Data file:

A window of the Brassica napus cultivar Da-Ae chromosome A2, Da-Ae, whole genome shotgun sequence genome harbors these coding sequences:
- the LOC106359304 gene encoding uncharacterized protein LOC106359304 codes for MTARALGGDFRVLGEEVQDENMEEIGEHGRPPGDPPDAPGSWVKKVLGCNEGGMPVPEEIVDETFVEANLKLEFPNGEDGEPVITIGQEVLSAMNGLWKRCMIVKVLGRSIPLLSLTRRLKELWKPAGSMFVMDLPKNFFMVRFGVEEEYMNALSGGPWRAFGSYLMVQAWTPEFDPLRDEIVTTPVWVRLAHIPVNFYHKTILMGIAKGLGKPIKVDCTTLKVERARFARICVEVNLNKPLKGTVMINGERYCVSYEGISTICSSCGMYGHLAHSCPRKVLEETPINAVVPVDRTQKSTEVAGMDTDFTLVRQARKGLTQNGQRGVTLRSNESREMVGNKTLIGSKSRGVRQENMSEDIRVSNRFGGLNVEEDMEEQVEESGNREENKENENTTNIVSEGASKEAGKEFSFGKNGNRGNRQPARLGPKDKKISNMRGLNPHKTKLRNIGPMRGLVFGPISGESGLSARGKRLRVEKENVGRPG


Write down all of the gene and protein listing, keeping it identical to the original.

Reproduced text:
A window of the Brassica napus cultivar Da-Ae chromosome A2, Da-Ae, whole genome shotgun sequence genome harbors these coding sequences:
- the LOC106359304 gene encoding uncharacterized protein LOC106359304 codes for MTARALGGDFRVLGEEVQDENMEEIGEHGRPPGDPPDAPGSWVKKVLGCNEGGMPVPEEIVDETFVEANLKLEFPNGEDGEPVITIGQEVLSAMNGLWKRCMIVKVLGRSIPLLSLTRRLKELWKPAGSMFVMDLPKNFFMVRFGVEEEYMNALSGGPWRAFGSYLMVQAWTPEFDPLRDEIVTTPVWVRLAHIPVNFYHKTILMGIAKGLGKPIKVDCTTLKVERARFARICVEVNLNKPLKGTVMINGERYCVSYEGISTICSSCGMYGHLAHSCPRKVLEETPINAVVPVDRTQKSTEVAGMDTDFTLVRQARKGLTQNGQRGVTLRSNESREMVGNKTLIGSKSRGVRQENMSEDIRVSNRFGGLNVEEDMEEQVEESGNREENKENENTTNIVSEGASKEAGKEFSFGKNGNRGNRQPARLGPKDKKISNMRGLNPHKTKLRNIGPMRGLVFGPISGESGLSARGKRLRVEKENVGRPG